“I don’t know how they absorb that without raising taxes,” he said.
Some Republicans, Stewart said of her colleagues, were noting that Orange County would also be absorbing the assets, not just the debts. But it’s not like they’re particularly liquid.
“I don’t think the county really wants the Dumbo ride or anything,” she said. “What are they going to do with it? We just don’t know enough about it to make this vote.”
Stewart, and several others I spoke with, suspect Disney and the government will reach some sort of face-saving settlement before the dissolution would go into effect. Disney could sue, citing state law that any dissolution of a special district needs to be voted on by the district’s residents, who (in the case of Reedy Creek) would absolutely not vote to dissolve. Or they could argue that the law was a pure act of retribution against political speech, which no one’s really denying. Then, instead of a protracted court battle that Republicans might not really want to win anyway, there’s a negotiation.
“There will be talks that happen over the summer,” Stewart said. “Because Disney does not want to dissolve, they have enough votes not to dissolve, and there might be some other save-face stuff that may happen with the governor. Maybe take one or two of the responsibilities from the special district.”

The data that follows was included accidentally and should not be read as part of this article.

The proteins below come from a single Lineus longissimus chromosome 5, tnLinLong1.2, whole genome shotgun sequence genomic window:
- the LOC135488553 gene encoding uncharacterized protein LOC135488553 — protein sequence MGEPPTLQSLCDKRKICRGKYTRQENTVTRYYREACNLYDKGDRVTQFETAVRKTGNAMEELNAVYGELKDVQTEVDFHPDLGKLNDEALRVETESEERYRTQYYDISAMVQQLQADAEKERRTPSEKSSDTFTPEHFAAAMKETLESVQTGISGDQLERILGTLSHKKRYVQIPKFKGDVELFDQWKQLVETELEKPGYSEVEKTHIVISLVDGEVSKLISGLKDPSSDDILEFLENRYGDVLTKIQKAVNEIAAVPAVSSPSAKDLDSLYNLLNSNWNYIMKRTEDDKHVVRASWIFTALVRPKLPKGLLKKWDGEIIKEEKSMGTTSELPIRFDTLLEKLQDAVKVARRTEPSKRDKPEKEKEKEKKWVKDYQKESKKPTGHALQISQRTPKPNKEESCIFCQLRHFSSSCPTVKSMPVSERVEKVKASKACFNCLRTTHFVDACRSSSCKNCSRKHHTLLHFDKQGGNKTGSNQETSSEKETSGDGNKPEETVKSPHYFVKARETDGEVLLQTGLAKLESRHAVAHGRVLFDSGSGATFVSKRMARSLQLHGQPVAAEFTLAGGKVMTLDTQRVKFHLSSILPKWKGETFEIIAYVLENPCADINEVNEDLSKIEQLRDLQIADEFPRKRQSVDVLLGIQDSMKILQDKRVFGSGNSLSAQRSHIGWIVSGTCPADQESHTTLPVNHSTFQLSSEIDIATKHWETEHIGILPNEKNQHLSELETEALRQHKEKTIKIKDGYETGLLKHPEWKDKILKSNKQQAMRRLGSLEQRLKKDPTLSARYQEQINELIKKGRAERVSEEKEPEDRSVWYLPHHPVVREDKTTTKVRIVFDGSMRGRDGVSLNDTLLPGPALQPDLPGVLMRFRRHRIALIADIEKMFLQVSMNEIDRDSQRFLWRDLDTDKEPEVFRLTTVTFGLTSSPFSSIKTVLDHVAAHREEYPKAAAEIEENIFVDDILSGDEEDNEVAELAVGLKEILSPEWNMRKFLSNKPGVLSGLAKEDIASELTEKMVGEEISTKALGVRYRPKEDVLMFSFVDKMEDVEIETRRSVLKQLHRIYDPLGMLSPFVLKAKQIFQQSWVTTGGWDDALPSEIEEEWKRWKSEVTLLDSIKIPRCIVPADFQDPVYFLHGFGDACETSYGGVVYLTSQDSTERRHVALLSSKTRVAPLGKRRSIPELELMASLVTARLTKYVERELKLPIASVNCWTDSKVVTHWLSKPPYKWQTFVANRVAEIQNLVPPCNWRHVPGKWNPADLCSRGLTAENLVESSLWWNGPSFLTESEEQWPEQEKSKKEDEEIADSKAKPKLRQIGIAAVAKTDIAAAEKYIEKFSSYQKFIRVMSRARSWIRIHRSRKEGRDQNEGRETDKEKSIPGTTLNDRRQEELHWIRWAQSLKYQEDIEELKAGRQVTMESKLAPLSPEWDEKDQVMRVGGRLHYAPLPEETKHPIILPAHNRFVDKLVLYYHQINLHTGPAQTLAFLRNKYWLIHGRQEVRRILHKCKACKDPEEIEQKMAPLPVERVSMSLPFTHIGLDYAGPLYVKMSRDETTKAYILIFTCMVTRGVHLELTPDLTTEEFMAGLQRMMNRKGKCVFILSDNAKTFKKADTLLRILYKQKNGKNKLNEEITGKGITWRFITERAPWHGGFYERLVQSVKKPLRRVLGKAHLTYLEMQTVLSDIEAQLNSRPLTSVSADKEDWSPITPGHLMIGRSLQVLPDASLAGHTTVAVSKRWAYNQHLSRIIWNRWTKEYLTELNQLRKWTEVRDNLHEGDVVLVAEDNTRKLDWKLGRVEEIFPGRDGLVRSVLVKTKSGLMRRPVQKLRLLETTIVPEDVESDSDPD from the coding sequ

And maybe, too, Disney would lift the donation pause it put in place when speaking out against the “don’t say gay” law. There is, after all, a much simpler theory for why Republicans are suddenly shaking down Disney than their morals simply not allowing corporate America to get away with such “wokeness”: They want to get the spigot running again.
Even if, a year from now, this whole episode ends in a superficial touch-up of Reedy Creek’s charter, DeSantis will have already gotten what he wanted. He’ll have secured the talking point that he had the guts to take on one of his state’s most powerful corporations when it stuck its paws where they didn’t belong. Ignore the details of how it worked out. What will matter is that he picked a high-profile cultural fight.
“You don’t really have to ‘win’ to win,” Foglesong said of the culture wars. “You don’t really have to pass a law that changes anything. … You just have to give your supporters a feel-good moment by being vengeful and stirring resentment towards an enemy. That’s enough. You’ve won right there.”